Father Sues Employer Over Paternity Leave and Wins

I admire this guy. I really do. As I plan for my maternity leave, it is hard to decide what to do. I have read a lot of articles over the last few months about maternity and paternity leave, and I am still aghast that we have such shitty laws in the US, and that larger (and smaller) companies are so slowly coming around to supporting their pregnant workforce (and father’s as well). It feels like a slap in the face.

Regardless of what the laws are for the US, I have found it to be quite frustrating to navigate the entire process. Somehow no one tells you the steps to take, you have to navigate on your own, and talk to other women who recently delivered babies to see how it worked (or didn’t) for them. Did they deliver early? Did they go on reduced hours before delivery? Did that start short-term disability? What are your rights and are those at your workplace an advocate for you, or do they only answer your questions, and not attempt to help you understand the complexity of the situation. Things like: if you do not take the right steps, you can basically eat up all your vacation days before you deliver, and then have to take unpaid leave after your short-term disability is done. Crazy that they make it so complicated for women. Is it just about money?

So this guy works for CNN and sued them based on their parental leave policy. He won both for paternity and maternity leave AND he kept his job. Somehow I feel like it might be an anomaly — that most individuals that would sue their company would end up out of a job. He took a risk and he won. Think of all the other individuals at his company that will benefit because he spoke out. We all need more that will speak out. Husband’s for their wives, wives for their husbands, and those that might be in same-sex marriages or partnerships. Parents deserve to be home with their new babies to bond, and get the hang of how to take care of a little one.

What do you think?

One thought on “Father Sues Employer Over Paternity Leave and Wins

  1. Benefits are very company specific and you do get what you pay for. I don’t see it as a slap in the face but something the employee should look at based on where they are in life. Companies are here to make a profit – that has been the case since the dawn of specialization – nothing will change that. And you must always remember that what you initially get may not always stay OR may be expanded AFTER you use the benefit (my company just added paternity and expanded maternity, years after i needed it).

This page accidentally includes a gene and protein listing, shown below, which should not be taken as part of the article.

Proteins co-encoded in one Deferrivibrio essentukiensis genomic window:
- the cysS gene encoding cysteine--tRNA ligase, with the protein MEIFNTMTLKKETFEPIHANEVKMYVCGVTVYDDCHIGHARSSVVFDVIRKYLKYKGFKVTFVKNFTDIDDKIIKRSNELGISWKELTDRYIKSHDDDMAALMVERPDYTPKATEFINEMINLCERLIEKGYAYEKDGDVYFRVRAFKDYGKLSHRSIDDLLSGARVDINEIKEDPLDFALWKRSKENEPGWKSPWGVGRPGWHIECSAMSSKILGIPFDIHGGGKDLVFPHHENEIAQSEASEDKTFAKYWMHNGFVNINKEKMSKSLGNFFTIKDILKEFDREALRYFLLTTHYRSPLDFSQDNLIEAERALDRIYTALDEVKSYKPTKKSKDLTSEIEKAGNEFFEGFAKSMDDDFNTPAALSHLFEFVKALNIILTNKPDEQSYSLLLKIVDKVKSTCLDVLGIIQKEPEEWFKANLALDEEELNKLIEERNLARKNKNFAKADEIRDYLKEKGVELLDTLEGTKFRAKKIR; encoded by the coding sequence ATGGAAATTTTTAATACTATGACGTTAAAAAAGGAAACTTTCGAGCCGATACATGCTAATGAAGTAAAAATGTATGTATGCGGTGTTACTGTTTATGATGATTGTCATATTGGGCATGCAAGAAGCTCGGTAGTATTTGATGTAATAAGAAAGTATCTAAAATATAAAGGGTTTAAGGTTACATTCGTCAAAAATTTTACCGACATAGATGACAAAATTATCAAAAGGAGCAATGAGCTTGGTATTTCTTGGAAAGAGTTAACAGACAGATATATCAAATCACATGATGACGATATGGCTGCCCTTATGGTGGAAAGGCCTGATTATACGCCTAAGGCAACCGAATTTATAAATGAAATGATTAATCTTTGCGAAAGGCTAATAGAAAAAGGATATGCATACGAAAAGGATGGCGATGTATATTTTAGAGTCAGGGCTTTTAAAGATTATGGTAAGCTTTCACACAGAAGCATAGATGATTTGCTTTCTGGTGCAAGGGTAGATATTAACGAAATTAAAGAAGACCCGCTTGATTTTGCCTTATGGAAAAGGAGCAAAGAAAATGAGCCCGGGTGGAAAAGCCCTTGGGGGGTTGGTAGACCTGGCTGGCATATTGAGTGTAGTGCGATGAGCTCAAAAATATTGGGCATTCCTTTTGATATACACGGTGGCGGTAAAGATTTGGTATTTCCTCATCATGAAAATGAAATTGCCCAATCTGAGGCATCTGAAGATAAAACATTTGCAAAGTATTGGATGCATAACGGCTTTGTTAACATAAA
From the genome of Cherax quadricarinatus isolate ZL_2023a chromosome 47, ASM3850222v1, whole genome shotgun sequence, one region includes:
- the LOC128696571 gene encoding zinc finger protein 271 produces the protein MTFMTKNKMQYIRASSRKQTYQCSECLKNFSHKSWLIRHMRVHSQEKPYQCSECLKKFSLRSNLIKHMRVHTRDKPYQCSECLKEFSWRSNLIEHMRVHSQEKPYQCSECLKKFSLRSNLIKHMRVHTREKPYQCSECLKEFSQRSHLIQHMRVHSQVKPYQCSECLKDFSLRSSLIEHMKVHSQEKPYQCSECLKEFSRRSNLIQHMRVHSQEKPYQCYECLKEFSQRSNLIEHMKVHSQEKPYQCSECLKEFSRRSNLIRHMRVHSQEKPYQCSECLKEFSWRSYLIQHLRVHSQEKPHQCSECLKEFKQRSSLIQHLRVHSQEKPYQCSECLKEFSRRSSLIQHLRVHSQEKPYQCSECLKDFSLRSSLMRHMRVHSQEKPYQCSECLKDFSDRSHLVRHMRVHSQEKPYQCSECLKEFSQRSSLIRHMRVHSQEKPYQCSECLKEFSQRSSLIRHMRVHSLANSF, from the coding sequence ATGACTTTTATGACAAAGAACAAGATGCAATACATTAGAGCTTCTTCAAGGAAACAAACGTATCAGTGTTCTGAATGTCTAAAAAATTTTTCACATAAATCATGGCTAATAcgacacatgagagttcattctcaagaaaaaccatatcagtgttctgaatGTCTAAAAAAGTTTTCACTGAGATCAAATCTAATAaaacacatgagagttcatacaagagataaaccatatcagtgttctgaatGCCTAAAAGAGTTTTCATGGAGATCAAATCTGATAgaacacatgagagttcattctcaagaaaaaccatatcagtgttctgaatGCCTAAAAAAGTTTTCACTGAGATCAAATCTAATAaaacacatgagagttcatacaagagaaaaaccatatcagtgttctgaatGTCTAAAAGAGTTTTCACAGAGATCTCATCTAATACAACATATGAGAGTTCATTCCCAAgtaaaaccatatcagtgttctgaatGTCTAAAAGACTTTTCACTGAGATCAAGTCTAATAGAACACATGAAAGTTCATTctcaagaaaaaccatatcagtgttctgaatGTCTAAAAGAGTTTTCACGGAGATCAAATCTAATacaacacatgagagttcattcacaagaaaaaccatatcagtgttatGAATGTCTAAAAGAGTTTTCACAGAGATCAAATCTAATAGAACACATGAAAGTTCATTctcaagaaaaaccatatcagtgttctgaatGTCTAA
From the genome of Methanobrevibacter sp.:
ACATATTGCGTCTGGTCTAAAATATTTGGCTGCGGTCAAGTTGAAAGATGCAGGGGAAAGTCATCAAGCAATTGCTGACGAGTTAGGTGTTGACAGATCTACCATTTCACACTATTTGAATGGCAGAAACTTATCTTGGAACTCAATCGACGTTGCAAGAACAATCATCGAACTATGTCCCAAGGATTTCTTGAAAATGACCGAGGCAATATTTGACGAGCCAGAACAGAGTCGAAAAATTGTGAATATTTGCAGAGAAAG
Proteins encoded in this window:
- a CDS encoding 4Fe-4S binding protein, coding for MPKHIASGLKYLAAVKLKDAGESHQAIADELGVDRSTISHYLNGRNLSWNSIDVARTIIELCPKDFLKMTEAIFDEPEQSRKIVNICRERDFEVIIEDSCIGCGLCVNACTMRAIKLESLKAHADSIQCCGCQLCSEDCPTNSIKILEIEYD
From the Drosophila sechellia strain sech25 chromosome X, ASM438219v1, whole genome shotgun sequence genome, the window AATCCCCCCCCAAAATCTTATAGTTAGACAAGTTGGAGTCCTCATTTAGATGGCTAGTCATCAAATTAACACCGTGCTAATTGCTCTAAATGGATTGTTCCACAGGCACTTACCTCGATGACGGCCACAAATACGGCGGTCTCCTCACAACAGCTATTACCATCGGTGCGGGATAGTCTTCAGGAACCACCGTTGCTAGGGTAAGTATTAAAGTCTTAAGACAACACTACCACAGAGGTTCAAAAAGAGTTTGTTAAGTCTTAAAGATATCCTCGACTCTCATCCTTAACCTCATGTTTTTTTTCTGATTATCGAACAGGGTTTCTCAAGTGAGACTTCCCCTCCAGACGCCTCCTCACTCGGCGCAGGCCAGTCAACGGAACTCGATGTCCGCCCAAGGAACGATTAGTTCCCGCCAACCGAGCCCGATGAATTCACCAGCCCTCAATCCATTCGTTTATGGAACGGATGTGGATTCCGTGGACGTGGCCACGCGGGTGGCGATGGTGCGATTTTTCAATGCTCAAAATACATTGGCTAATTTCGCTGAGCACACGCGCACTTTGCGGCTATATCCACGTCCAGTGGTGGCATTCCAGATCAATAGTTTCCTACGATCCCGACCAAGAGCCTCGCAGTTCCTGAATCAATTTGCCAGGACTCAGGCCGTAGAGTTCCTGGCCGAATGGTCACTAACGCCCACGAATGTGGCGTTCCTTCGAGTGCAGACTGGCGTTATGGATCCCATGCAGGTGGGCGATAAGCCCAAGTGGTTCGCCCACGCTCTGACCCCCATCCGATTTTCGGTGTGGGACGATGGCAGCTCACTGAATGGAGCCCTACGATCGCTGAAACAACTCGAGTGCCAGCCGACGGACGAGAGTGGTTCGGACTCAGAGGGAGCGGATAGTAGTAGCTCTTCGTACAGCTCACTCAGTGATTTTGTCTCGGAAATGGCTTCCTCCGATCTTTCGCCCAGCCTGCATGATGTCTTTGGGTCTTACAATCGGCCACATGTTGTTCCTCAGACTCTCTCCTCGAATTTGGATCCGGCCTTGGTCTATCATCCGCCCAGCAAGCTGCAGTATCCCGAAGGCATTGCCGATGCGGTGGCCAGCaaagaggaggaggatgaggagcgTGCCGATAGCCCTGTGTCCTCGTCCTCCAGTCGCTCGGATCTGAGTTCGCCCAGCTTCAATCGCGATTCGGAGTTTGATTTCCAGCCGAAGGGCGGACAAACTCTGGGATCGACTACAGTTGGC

to simply answer your question – yes it comes down to money – whether in wages paid to someone not working (likely causing more wages to a temporary working) or costs associated with medical benefits. And you then couple that with government (fed and/or state) insurance like disability (you can’t blame the company looking to make a claim when you use short/long term disability to help offset some of the cost spent to employ a temp working), you have 3 and sometimes 4 parties (you, company, government, reinsurance like AFLAC) involved. It can become a paperwork and logistical nightmare on all sides.

    Now here’s when i say we are all adults. if you don’t like your company’s policies, look for a company that better matches what you are looking for. Only when company’s see talent leaving due to trends like benefits will they then start modifying them to attract talent back. A freemarket company is good like that – look, Walmart carries organics – why, they saw customers leaving because they did not have them. And offshoring is now onshoring due to the fact that arbitrage can only be exploited for a period of time and MUST eventually zero out due to the inflation it causes in the local market. If talent is important to a company, they will change their policy (as i stated, my company is trying to become more competitive in benefits like maternity / paternity leave but medical is status quo).

    now this guy at CNN – they cannot fire him due to the laws that protect him for situations just like this (unsure if it is whistle-blowing) but my recommendation to him is to start looking for a job. people don’t forget being sued and very few leaders will give him opportunities to move up (if he fails, will i get sued? if he is unhappy, will i get sued? if he does not like me, will he sue me?). if he wants to stay in the same job forever, then that’s good because that is likely what they will do at no risk to themselves.


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